Saturday, June 30, 2012


Apart from various useful features, Hbase provides another advanced and useful feature called COUNTERS.
Hbase provides us a mechanism to treat columns as counters. Counters allow us to increment a column value with least possible overhead.

Advantage of using Counters
While trying to increment a value stored in a table, we would have to lock the row, read the value, increment it, write it back to the table, and finally remove the look from the row, so that it can be used by other clients. This could cause a row to be locked for a long period and may possibly cause a clash between the clients tying to access the same row. Counters help us to overcome this problem as Increments are done under a single row lock, so write operations to a row are synchronized.

**Older versions of Hbase supported calls which involved one RPC per counter update. But the newer versions allow us to bundle multiple counters in a single RPC call

Counters are limited to a single row, though we can update multiple counters simultaneously. This means that we operate on one row at a time when working with counters.

Hbase API provide the Increment class to perform Increment operations.

**To increment columns of a row, instantiate an Increment object with the row to increment. At least one column to increment must be specified using the addColumn(byte[], byte[], long) method.
Alternatively we can use the the incrementColumnValue(row, family, qualifier, amount) method through an instance of Htable class. 

Here is a quick example :

First create a demo table
hbase(main):060:0> create 'demo', 'cf'
0 row(s) in 1.4960 seconds

package demo.increment.hbase;

import org.apache.hadoop.conf.Configuration;

import org.apache.hadoop.hbase.HBaseConfiguration;
import org.apache.hadoop.hbase.client.HTable;
import org.apache.hadoop.hbase.client.Increment;
import org.apache.hadoop.hbase.util.Bytes;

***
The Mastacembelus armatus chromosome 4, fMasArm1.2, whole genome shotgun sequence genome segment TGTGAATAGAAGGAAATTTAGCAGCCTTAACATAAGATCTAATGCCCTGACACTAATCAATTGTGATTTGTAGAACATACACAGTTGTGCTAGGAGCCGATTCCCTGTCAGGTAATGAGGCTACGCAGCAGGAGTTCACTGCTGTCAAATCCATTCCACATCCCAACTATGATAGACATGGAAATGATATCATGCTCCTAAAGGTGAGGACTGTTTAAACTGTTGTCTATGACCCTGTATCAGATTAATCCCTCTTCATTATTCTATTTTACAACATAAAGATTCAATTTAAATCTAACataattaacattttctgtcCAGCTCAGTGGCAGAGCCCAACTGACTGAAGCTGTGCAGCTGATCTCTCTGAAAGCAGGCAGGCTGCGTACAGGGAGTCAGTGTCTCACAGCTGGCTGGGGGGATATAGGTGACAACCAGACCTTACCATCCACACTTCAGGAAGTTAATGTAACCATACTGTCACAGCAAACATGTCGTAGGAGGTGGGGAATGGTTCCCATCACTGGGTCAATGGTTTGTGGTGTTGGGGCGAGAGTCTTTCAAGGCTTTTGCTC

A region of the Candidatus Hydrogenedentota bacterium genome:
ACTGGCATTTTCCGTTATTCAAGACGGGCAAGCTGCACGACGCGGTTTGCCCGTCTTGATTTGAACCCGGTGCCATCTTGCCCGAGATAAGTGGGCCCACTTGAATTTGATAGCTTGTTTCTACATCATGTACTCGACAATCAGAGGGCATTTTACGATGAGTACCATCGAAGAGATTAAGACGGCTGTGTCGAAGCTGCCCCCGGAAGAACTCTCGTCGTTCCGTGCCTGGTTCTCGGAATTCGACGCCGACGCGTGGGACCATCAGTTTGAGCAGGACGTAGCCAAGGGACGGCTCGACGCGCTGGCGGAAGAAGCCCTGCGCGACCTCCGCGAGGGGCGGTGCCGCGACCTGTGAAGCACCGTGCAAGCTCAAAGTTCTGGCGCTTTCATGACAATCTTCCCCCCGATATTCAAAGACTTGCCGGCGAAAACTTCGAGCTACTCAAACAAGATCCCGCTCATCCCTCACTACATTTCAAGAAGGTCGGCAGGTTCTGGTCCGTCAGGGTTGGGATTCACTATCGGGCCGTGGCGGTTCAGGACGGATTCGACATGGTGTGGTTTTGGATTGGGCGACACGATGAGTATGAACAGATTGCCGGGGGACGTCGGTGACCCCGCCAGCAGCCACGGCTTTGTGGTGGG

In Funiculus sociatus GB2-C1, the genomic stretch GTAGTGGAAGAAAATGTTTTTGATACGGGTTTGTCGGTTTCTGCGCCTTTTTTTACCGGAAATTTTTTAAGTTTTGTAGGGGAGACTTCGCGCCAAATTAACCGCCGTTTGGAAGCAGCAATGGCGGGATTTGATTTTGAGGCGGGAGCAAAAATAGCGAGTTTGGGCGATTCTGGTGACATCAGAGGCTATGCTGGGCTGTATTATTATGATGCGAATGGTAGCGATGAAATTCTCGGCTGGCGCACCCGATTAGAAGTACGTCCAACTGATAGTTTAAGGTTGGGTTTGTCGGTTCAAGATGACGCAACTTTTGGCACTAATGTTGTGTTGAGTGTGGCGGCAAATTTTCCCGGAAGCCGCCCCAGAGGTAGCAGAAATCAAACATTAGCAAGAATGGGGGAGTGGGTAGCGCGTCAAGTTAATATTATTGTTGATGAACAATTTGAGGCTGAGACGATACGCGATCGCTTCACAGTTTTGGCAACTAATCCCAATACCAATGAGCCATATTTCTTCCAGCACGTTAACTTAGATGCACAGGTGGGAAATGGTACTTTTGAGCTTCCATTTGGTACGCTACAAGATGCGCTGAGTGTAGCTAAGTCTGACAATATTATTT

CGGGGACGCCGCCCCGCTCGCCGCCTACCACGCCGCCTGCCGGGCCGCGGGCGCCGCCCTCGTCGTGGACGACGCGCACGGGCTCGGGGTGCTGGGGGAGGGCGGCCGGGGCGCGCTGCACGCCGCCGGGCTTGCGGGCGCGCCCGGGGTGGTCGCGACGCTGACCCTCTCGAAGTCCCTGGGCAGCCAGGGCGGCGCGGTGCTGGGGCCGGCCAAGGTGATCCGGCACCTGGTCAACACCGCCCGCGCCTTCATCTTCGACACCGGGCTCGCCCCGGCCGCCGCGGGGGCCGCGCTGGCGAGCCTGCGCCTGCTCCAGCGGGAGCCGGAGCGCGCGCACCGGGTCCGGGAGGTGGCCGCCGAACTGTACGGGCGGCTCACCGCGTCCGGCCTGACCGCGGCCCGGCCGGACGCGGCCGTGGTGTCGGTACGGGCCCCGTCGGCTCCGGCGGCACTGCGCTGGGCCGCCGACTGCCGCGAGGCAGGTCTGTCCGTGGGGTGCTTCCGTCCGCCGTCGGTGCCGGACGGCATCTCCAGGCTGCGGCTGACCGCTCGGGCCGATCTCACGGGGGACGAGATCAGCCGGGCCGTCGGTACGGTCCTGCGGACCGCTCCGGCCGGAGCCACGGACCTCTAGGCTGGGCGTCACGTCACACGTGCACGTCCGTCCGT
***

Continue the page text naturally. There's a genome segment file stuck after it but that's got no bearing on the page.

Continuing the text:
public class HbaseIncrementDemo {

* @param args
* @throws IOException
public static void main(String[] args) throws IOException {

Configuration conf = HBaseConfiguration.create();
HTable table = new HTable(conf, "demo");
table.incrementColumnValue(Bytes.toBytes("row1"), Bytes.toBytes("cf"), Bytes.toBytes("col"), 10L);

This piece of code will lock the row, row1 and increment the value of the column col by 10.
Now to check whether our operation was successful or not, we will use the get_counter shell cmmand. If everything was normal we will see something like his on our Hbase shell.

hbase(main):062:0> get_counter 'demo', 'row1', 'cf:col'


 should not initialize the counters, as they are automatically assumed to be zero when we first use a new counter. This means that a column qualifier that does not yet exist. The first increment call to a new counter will return the increment value specified by us as its result.**The increment value must be a long value.

Types of counters

Hbase provides two types of counters :
1 - Single Counters
2 - Multiple Counters

In the next part of this writeup i'll cover both these types. Till then KEEP HADOOPING.



  1. Hbase being more suitable for data warehousing, and large scale data processing and analysis.


How to work with Avro data using Apache Spark(Spark SQL API)

We all know how cool Spark is when it comes to fast, general-purpose cluster computing. Apart from the core APIs Spark also provides a rich ...